Ancient rituals for women in labor
To facilitate childbirth, the midwives used several “recipes”. Firstly, when the process was just beginning, all doors and windows were opened in the room. It was believed that in this way all obstacles to the arrival of a new soul and its introduction into a newborn were removed. Also, through the open windows and doors, the midwives drove out all unclean spirits that could prevent a woman in labor from giving birth to a healthy baby. Before giving birth, the expectant mother must untie all possible knots on her clothes, undo all the buttons, and also loosen her hair.
During childbirth, if the contractions were especially hard, the midwives helped the woman in labor with the help of charmed water or dough. To alleviate the suffering, grandmothers kneaded dough with which they smeared the belly of a woman in labor. At the same time, special incantations were pronounced and prayers were recited. A woman in labor could be given a little drink of holy (or infused with celandine) water.
Rituals for a newborn
Immediately after giving birth, the midwife “helped” the newborn with a slap on the back to take its first breath. If, for some reason, the baby did not show signs of life, the village midwives performed the "rebirth" rituals. The child was dragged through the pre-prepared clothes of the parents: boys - through the father's shirt, girls, respectively - through the mother's.
One of the most unusual rituals in the event that the child immediately after birth did not show signs of life or was excessively lethargic was the ritual of "bothering" the newborn. To do this, the midwife coated the baby with the charmed dough and put it in the cooling oven. Thus, the baby was, as it were, “completed” or “altered”. After the successful completion of the ceremony, the midwife tossed the child several times, whispering special conspiracies and prayers.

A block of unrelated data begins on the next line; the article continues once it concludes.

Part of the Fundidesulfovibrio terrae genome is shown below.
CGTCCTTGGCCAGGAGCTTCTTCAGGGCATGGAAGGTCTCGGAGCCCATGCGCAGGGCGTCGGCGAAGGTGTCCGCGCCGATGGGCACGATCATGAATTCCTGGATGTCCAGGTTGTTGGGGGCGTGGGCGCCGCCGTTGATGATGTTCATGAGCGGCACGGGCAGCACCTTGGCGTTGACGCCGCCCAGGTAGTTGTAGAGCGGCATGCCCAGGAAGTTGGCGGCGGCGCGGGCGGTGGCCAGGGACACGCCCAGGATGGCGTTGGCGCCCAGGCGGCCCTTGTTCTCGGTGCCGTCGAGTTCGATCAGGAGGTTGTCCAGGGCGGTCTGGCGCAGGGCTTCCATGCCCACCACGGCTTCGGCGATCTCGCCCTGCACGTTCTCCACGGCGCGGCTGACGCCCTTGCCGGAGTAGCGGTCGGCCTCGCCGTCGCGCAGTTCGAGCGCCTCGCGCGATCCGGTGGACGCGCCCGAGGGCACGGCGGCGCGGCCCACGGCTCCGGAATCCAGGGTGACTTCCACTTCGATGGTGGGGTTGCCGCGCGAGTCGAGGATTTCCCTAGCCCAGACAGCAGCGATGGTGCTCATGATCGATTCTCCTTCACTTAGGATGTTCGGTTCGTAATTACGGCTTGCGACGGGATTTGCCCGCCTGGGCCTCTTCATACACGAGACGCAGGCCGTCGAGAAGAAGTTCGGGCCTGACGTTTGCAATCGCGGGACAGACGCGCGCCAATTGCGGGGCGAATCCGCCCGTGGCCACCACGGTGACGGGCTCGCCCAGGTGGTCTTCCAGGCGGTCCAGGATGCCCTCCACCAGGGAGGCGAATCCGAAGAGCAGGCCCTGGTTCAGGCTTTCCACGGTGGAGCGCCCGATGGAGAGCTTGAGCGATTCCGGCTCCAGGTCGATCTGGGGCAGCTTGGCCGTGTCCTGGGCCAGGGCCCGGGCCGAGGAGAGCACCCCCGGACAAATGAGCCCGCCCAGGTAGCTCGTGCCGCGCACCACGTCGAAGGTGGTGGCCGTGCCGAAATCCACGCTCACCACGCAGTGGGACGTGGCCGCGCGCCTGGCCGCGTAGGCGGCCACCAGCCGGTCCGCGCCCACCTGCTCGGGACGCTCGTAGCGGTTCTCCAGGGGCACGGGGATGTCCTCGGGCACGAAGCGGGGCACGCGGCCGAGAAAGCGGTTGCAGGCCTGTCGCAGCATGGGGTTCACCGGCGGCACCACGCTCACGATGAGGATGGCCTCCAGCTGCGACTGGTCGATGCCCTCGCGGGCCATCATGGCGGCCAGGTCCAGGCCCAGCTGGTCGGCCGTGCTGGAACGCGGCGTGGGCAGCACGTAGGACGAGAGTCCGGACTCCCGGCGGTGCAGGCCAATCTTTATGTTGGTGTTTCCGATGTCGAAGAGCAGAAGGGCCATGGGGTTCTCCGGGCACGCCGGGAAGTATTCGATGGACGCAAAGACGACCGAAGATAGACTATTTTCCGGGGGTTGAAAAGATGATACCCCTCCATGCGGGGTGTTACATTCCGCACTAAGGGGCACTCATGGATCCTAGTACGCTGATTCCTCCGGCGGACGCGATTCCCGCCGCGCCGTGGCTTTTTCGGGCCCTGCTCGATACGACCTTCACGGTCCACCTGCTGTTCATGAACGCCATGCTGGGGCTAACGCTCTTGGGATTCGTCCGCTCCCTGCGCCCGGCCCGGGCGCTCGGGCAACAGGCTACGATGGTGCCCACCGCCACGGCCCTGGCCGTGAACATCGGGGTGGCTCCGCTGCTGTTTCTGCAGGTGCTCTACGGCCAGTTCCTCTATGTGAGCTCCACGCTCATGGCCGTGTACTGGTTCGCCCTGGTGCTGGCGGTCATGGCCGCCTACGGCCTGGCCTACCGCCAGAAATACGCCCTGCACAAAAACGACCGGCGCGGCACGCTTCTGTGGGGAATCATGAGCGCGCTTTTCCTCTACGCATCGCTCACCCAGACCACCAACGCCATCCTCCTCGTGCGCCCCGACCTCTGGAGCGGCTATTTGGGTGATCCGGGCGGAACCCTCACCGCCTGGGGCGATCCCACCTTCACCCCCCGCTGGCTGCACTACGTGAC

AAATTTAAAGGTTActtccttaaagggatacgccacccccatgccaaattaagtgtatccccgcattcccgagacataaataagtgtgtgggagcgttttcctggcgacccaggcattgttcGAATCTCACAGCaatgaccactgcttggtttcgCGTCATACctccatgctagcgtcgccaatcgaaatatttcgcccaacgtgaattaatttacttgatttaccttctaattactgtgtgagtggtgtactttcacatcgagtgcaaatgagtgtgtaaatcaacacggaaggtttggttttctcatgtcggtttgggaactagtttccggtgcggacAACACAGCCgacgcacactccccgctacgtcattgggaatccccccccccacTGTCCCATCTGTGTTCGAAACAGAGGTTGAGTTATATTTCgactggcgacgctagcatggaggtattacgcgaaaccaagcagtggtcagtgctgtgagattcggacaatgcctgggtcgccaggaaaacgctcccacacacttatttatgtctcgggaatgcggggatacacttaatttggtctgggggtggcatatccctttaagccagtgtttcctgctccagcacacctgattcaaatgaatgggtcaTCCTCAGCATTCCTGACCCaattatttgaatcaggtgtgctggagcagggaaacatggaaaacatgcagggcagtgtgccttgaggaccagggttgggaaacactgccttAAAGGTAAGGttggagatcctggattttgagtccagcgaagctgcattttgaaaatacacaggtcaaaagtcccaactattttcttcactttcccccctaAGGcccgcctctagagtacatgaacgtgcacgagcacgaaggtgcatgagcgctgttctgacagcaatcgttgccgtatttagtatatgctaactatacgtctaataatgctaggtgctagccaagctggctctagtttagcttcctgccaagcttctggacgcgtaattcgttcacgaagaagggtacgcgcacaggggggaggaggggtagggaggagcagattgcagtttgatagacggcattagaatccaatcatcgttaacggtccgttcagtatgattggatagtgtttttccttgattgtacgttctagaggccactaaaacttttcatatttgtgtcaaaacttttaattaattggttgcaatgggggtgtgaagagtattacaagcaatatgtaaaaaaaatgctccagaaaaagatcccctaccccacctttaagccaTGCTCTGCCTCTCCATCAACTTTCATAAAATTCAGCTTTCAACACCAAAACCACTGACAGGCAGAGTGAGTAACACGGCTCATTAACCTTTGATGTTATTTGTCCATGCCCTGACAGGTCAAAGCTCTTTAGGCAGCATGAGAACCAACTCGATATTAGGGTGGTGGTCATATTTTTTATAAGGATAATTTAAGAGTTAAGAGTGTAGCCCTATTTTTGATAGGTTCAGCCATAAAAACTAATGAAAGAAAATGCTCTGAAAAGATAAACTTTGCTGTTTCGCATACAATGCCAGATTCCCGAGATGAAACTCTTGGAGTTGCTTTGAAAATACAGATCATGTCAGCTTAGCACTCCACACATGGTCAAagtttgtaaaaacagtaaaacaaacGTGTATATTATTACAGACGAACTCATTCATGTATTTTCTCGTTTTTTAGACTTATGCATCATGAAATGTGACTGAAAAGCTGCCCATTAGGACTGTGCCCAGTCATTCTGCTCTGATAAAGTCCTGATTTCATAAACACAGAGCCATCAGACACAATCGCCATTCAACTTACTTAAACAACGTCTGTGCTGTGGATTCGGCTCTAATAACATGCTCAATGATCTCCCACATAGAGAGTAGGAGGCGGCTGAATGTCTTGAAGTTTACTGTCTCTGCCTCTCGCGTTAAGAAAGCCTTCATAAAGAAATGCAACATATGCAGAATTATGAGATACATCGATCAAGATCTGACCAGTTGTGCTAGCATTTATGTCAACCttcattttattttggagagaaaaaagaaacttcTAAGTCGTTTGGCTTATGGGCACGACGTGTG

Unusual Slavic rituals for the deceased
Since ancient times in Russia, seeing off the deceased to another world has been revered by people no less than the appearance of a person into this world. In different regions, there were various rituals with the help of which the deceased was helped to completely and calmly complete his mortal earthly path. The only thing that was unchanged among all Slavs (unlike some other peoples) at the funeral was grief, tears and even sobbing for the deceased.
Death even among the pagans was considered a kind of gift to man from higher powers. It was impossible to "look out" or wait, let alone bring it closer. As in Christianity, among the ancient Slavs, who worshiped their pantheon of gods, suicide was considered one of the most serious sins. At the same time, although it was impossible to wait for their death - the old people were supposed to properly prepare for it: to buy specially or sew “for death” clothes and shoes.
Many of the rituals that the pagan Slavs performed on the deceased not only survived to this day, but are also observed in some regions of modern Russia.
The washing of the deceased